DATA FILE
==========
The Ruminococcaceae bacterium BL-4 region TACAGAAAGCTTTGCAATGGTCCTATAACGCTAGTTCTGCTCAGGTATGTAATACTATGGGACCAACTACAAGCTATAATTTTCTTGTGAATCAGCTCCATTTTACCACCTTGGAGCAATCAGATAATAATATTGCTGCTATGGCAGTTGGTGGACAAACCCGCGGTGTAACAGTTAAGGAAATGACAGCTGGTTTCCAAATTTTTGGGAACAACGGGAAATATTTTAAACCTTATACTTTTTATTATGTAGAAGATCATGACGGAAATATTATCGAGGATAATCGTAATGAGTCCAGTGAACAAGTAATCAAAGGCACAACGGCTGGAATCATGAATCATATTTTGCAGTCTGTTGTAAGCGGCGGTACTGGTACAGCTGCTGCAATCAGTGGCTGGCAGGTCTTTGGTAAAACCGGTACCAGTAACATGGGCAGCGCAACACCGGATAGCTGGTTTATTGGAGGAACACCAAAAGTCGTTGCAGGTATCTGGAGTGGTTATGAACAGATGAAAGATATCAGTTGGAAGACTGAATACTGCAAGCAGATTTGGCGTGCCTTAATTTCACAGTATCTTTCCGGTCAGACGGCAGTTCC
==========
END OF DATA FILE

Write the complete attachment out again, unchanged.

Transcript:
The Ruminococcaceae bacterium BL-4 region TACAGAAAGCTTTGCAATGGTCCTATAACGCTAGTTCTGCTCAGGTATGTAATACTATGGGACCAACTACAAGCTATAATTTTCTTGTGAATCAGCTCCATTTTACCACCTTGGAGCAATCAGATAATAATATTGCTGCTATGGCAGTTGGTGGACAAACCCGCGGTGTAACAGTTAAGGAAATGACAGCTGGTTTCCAAATTTTTGGGAACAACGGGAAATATTTTAAACCTTATACTTTTTATTATGTAGAAGATCATGACGGAAATATTATCGAGGATAATCGTAATGAGTCCAGTGAACAAGTAATCAAAGGCACAACGGCTGGAATCATGAATCATATTTTGCAGTCTGTTGTAAGCGGCGGTACTGGTACAGCTGCTGCAATCAGTGGCTGGCAGGTCTTTGGTAAAACCGGTACCAGTAACATGGGCAGCGCAACACCGGATAGCTGGTTTATTGGAGGAACACCAAAAGTCGTTGCAGGTATCTGGAGTGGTTATGAACAGATGAAAGATATCAGTTGGAAGACTGAATACTGCAAGCAGATTTGGCGTGCCTTAATTTCACAGTATCTTTCCGGTCAGACGGCAGTTCC